Thankfully, very few incidents actually materialized prior to or on election day but these worries were enough to motivate voters to go out and cast ballots against these candidates and nearly all of these election-denying candidates lost.

Seemingly screaming out to Donald Trump, that they’d had enough of his lies, that the election wasn’t stolen and they didn’t want his supporters in office to make things worse.

Control of Congress

Picture of the Capitol Building - The US Midterms 2022 Explained
U.S. Capitol Building

As I said above, the Midterm Elections determine which party controls the Congress. As of right now, it appears that we’re going to have a split government when the new Congress takes office next year.

The Democrats will control the Presidency and the Senate, while the Republicans will control the House of Representatives.

On the face of it, that means that since the ruling parties are split, nothing will happen in Congress and for the most part that might be true, however, there is a strong case that that might not happen but we’ll have to wait to see what happens next year!

Control of Governorships and State Positions

In the Midterms there are also several other positions on the ballot. There were 36 Gubernatorial elections this cycle. While the number of Democrat or Republican candidates that win won’t affect the federal government, it does affect how federal policies and laws will be enacted in their states.

It’s also a barometer of sorts that shows which way the country is leaning and like the split in Congress, the split in Governorships across the country is almost even.

There are currently 24 Democrats serving as governor with the GOP holding 25 offices across the country.

State Positions

There were several other state positions on the ballot this year, like the Secretary of State. There were 27 elections in these midterms which saw the Republicans lose an appointment but keep control of the number of Republican secretaries to Democrats at 27 to 20.

The more polarizing of these elections was the race between Adrian Fontes and Mark Finchem in Arizona. The race made headlines due to Finchem’s brash style and ardent belief in the big lie and presented himself as an election denier.

Again, the voters in Arizona pushed back against the big lie and MAGA by voting for Mr. Fontes and others in the state but I’ll get to that in a bit.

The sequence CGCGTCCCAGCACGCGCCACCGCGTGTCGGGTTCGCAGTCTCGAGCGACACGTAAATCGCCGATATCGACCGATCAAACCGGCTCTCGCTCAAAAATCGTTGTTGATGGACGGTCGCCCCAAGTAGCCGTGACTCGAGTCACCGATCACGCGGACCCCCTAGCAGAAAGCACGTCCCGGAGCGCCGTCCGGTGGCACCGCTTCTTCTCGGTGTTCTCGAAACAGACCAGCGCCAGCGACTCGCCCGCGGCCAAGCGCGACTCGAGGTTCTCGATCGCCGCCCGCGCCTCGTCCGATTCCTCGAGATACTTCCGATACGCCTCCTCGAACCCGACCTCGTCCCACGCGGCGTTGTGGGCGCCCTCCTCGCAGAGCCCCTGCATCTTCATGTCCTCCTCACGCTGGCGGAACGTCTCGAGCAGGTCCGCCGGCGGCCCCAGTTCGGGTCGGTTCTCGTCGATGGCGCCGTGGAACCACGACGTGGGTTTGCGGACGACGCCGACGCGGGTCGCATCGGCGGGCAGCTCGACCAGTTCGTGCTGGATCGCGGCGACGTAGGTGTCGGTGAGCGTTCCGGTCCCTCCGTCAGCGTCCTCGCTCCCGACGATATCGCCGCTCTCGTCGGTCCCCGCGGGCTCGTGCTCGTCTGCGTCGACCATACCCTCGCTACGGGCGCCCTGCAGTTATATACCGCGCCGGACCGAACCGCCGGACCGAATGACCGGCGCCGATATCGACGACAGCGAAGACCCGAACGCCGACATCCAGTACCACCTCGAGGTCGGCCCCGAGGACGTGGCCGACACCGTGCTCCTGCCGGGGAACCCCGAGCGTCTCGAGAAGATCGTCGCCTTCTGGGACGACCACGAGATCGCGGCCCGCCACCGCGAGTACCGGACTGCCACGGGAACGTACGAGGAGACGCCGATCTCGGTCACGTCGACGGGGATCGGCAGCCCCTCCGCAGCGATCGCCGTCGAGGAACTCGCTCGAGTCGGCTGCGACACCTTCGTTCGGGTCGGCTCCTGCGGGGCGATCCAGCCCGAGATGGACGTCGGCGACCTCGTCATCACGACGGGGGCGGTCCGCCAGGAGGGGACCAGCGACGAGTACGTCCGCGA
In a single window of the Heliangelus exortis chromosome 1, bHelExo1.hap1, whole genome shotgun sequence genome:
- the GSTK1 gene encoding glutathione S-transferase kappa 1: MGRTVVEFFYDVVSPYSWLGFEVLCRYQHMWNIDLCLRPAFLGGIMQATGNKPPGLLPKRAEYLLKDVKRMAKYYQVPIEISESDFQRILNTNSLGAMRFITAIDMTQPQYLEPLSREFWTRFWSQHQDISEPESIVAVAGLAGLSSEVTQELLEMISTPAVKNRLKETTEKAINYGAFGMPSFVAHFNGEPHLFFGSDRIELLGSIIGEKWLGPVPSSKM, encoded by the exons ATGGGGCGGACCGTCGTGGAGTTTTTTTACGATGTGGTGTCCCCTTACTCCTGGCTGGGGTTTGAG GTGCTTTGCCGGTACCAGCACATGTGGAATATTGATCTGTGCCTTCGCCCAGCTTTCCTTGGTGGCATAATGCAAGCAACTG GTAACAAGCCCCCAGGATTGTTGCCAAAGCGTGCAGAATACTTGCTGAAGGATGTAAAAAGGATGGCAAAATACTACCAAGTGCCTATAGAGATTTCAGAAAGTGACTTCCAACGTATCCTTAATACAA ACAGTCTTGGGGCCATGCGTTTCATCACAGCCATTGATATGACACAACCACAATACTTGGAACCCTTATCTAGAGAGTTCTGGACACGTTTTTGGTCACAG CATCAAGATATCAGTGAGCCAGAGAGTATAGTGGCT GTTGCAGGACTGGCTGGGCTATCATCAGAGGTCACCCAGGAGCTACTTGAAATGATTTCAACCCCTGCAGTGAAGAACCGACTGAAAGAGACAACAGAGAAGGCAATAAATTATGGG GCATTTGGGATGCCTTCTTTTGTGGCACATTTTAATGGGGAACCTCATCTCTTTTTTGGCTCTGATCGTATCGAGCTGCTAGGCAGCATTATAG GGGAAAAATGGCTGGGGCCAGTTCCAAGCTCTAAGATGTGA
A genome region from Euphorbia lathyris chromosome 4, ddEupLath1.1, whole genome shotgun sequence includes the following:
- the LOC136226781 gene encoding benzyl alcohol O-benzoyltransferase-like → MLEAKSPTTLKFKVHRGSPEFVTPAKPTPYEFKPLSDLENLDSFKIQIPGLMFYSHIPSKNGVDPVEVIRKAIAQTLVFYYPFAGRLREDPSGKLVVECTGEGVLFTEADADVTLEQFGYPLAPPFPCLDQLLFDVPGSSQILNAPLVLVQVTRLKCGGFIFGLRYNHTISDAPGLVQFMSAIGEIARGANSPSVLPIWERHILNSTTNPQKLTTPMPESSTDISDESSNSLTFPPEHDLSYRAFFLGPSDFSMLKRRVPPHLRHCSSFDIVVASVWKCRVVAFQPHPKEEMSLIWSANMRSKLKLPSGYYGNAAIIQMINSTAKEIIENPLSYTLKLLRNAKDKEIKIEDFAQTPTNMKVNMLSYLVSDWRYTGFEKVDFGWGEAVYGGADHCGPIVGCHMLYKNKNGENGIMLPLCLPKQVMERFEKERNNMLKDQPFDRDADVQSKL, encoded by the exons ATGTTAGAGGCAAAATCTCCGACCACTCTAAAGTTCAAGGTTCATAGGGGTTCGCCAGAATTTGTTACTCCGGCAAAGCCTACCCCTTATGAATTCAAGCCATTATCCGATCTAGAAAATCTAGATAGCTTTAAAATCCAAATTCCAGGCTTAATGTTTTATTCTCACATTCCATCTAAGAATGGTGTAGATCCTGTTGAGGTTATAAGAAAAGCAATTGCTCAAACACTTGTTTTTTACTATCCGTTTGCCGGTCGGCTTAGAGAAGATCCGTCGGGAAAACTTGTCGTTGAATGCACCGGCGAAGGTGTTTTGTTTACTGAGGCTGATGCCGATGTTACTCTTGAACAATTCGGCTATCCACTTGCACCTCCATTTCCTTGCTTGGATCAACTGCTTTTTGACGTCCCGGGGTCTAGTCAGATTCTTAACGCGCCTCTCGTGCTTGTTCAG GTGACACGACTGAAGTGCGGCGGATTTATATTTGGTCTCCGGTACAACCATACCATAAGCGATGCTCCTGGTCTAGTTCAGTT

Ballot Initiatives

In every midterm election, there will be a host of different ballot initiatives that get put to the voters to decide on. Usually, these things are benign, like voting on property taxes or utility bills issues, etc. but there were some doozy’s this year!


No, that’s not me trying to hype things up. There were five separate states that had a form of slavery still written in their state constitutions. They were Alabama, Oregon, Tennessee, Vermont, and Louisiana.

While slavery was outlawed with the 13th Amendment, if you read it, it allows for a form of slavery, so long as it’s “a punishment for crime whereof the party shall have been duly convicted“.

That line, which says that prisoners can be forced to work for free as slaves, so long as they’re duly convicted, is what voters were deciding.

4 out of 5 of those states voted to abolish that line in their constitutions and make this act illegal. Surprisingly, the state of Louisiana voted overwhelmingly to keep this practice in their state.

However, there may be more than meets the eye here, and certainly something I’ll look into in a later article.


Earlier this year, the US Supreme Court overturned Roe v. Wade, the landmark legislation that made abortions legal and accessible for women across the country.

While this action didn’t outlaw abortions outright, it sent the matter back to the states and as you can imagine, blue states kept it legal and accessible, and red states made it illegal or severely limited it.

Kentucky and Michigan were two states that had abortions on its ballot. Voters in Michigan made abortions legal and accessible in their state constitution while voters in Kentucky rejected measures that would have restricted abortions in their state.

Recreational Marijuana